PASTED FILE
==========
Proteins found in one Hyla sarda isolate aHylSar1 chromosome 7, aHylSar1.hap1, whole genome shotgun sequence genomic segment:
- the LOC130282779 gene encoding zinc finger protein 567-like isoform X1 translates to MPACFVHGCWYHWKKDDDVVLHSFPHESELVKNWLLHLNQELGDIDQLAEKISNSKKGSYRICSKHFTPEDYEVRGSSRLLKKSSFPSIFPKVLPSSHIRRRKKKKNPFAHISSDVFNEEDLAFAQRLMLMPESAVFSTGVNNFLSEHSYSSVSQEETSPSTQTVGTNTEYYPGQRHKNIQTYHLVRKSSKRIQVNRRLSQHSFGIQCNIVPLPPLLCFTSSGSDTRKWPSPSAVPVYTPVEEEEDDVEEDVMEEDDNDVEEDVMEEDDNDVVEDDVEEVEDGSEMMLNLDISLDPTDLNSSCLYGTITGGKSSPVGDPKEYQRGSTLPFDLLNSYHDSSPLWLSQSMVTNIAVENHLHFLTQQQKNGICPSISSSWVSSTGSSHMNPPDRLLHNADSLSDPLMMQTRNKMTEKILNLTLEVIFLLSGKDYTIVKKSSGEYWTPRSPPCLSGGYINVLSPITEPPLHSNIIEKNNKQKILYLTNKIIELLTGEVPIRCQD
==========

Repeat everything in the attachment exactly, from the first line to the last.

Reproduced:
Proteins found in one Hyla sarda isolate aHylSar1 chromosome 7, aHylSar1.hap1, whole genome shotgun sequence genomic segment:
- the LOC130282779 gene encoding zinc finger protein 567-like isoform X1 translates to MPACFVHGCWYHWKKDDDVVLHSFPHESELVKNWLLHLNQELGDIDQLAEKISNSKKGSYRICSKHFTPEDYEVRGSSRLLKKSSFPSIFPKVLPSSHIRRRKKKKNPFAHISSDVFNEEDLAFAQRLMLMPESAVFSTGVNNFLSEHSYSSVSQEETSPSTQTVGTNTEYYPGQRHKNIQTYHLVRKSSKRIQVNRRLSQHSFGIQCNIVPLPPLLCFTSSGSDTRKWPSPSAVPVYTPVEEEEDDVEEDVMEEDDNDVEEDVMEEDDNDVVEDDVEEVEDGSEMMLNLDISLDPTDLNSSCLYGTITGGKSSPVGDPKEYQRGSTLPFDLLNSYHDSSPLWLSQSMVTNIAVENHLHFLTQQQKNGICPSISSSWVSSTGSSHMNPPDRLLHNADSLSDPLMMQTRNKMTEKILNLTLEVIFLLSGKDYTIVKKSSGEYWTPRSPPCLSGGYINVLSPITEPPLHSNIIEKNNKQKILYLTNKIIELLTGEVPIRCQD